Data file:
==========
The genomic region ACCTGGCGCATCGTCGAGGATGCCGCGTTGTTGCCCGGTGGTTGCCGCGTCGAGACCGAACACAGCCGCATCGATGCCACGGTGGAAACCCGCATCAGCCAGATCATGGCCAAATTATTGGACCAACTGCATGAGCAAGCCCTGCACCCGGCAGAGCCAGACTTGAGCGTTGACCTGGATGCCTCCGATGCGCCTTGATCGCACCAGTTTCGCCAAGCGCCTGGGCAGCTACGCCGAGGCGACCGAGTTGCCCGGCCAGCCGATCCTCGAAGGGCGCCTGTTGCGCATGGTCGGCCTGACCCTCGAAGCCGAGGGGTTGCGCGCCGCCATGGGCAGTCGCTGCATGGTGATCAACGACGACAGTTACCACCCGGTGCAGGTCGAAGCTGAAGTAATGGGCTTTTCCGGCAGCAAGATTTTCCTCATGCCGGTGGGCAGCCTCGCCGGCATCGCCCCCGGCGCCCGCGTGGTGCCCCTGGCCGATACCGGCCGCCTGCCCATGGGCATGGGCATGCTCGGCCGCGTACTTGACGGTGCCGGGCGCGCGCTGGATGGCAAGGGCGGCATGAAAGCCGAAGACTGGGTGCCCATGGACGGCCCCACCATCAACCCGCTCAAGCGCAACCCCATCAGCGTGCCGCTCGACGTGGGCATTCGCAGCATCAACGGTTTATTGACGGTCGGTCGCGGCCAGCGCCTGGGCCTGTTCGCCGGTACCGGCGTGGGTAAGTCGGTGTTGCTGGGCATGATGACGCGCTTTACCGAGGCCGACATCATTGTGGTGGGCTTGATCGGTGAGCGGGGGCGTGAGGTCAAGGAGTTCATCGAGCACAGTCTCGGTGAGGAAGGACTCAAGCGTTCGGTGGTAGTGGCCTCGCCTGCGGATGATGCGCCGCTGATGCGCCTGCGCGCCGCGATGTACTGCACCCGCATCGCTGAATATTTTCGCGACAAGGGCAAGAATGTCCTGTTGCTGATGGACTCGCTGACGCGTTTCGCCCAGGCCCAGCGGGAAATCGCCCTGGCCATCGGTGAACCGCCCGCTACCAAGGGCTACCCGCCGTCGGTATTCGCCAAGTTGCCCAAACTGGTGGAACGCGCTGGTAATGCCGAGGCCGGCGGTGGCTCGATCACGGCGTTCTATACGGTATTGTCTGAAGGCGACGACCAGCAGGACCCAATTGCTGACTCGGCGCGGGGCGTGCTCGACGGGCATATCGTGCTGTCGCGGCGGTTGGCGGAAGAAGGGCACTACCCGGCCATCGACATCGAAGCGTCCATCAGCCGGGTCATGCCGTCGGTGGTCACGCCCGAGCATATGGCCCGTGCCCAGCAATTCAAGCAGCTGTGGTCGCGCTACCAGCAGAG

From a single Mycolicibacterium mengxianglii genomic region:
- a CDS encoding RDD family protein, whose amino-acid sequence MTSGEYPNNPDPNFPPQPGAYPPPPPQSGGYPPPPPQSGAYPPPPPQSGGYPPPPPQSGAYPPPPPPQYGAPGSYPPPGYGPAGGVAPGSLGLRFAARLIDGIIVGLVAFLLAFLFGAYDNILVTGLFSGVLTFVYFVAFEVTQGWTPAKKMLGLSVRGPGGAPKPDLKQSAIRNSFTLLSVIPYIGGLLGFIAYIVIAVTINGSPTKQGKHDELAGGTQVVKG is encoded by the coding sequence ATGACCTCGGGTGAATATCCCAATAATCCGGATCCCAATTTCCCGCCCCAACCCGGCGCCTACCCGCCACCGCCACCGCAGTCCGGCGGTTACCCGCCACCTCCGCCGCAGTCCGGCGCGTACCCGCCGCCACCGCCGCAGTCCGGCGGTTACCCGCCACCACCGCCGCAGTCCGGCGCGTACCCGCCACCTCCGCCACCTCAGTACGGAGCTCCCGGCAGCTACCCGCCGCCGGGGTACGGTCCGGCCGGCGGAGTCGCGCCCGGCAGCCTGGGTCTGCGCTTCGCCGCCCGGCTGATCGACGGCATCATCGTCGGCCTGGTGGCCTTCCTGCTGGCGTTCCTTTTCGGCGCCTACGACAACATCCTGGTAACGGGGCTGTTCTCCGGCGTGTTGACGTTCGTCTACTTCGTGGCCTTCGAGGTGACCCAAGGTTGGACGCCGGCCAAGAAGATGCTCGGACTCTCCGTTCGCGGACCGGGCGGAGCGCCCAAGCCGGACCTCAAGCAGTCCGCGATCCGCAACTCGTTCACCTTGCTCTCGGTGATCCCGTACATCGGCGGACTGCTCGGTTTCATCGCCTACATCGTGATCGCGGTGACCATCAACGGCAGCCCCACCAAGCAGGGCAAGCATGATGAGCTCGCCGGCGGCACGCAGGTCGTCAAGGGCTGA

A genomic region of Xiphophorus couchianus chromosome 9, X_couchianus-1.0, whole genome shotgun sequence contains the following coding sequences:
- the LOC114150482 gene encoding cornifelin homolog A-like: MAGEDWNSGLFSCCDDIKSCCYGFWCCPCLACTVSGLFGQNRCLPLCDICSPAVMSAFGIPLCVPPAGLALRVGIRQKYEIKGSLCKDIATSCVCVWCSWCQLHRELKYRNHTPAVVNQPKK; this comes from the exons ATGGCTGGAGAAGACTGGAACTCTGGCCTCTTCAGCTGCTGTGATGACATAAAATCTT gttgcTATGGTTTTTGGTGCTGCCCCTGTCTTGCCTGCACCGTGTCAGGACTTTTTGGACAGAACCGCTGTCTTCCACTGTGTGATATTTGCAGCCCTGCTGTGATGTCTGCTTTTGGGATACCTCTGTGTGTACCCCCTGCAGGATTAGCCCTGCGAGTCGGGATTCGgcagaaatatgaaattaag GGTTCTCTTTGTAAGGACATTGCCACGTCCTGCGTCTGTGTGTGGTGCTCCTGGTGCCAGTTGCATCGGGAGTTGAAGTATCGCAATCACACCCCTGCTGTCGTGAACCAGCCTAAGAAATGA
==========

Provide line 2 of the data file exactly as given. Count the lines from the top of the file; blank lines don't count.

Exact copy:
From a single Mycolicibacterium mengxianglii genomic region: